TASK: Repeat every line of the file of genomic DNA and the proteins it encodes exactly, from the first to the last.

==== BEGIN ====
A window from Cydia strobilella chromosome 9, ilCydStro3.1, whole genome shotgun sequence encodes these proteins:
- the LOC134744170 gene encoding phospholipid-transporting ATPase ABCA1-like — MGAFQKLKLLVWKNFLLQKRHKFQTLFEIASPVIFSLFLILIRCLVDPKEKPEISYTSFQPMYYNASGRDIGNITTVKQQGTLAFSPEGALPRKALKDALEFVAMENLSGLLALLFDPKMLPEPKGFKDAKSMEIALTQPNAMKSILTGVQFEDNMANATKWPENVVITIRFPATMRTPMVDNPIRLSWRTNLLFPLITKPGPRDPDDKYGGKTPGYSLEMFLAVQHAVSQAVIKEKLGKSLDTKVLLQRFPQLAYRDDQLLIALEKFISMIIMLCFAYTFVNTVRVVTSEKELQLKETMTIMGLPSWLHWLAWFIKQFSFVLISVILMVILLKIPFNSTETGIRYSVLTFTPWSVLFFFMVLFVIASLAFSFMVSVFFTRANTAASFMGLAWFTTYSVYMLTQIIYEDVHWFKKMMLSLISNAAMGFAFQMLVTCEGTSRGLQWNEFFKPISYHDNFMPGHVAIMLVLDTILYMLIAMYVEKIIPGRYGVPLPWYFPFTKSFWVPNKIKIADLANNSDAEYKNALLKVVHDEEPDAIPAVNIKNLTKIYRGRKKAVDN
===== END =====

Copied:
A window from Cydia strobilella chromosome 9, ilCydStro3.1, whole genome shotgun sequence encodes these proteins:
- the LOC134744170 gene encoding phospholipid-transporting ATPase ABCA1-like — MGAFQKLKLLVWKNFLLQKRHKFQTLFEIASPVIFSLFLILIRCLVDPKEKPEISYTSFQPMYYNASGRDIGNITTVKQQGTLAFSPEGALPRKALKDALEFVAMENLSGLLALLFDPKMLPEPKGFKDAKSMEIALTQPNAMKSILTGVQFEDNMANATKWPENVVITIRFPATMRTPMVDNPIRLSWRTNLLFPLITKPGPRDPDDKYGGKTPGYSLEMFLAVQHAVSQAVIKEKLGKSLDTKVLLQRFPQLAYRDDQLLIALEKFISMIIMLCFAYTFVNTVRVVTSEKELQLKETMTIMGLPSWLHWLAWFIKQFSFVLISVILMVILLKIPFNSTETGIRYSVLTFTPWSVLFFFMVLFVIASLAFSFMVSVFFTRANTAASFMGLAWFTTYSVYMLTQIIYEDVHWFKKMMLSLISNAAMGFAFQMLVTCEGTSRGLQWNEFFKPISYHDNFMPGHVAIMLVLDTILYMLIAMYVEKIIPGRYGVPLPWYFPFTKSFWVPNKIKIADLANNSDAEYKNALLKVVHDEEPDAIPAVNIKNLTKIYRGRKKAVDN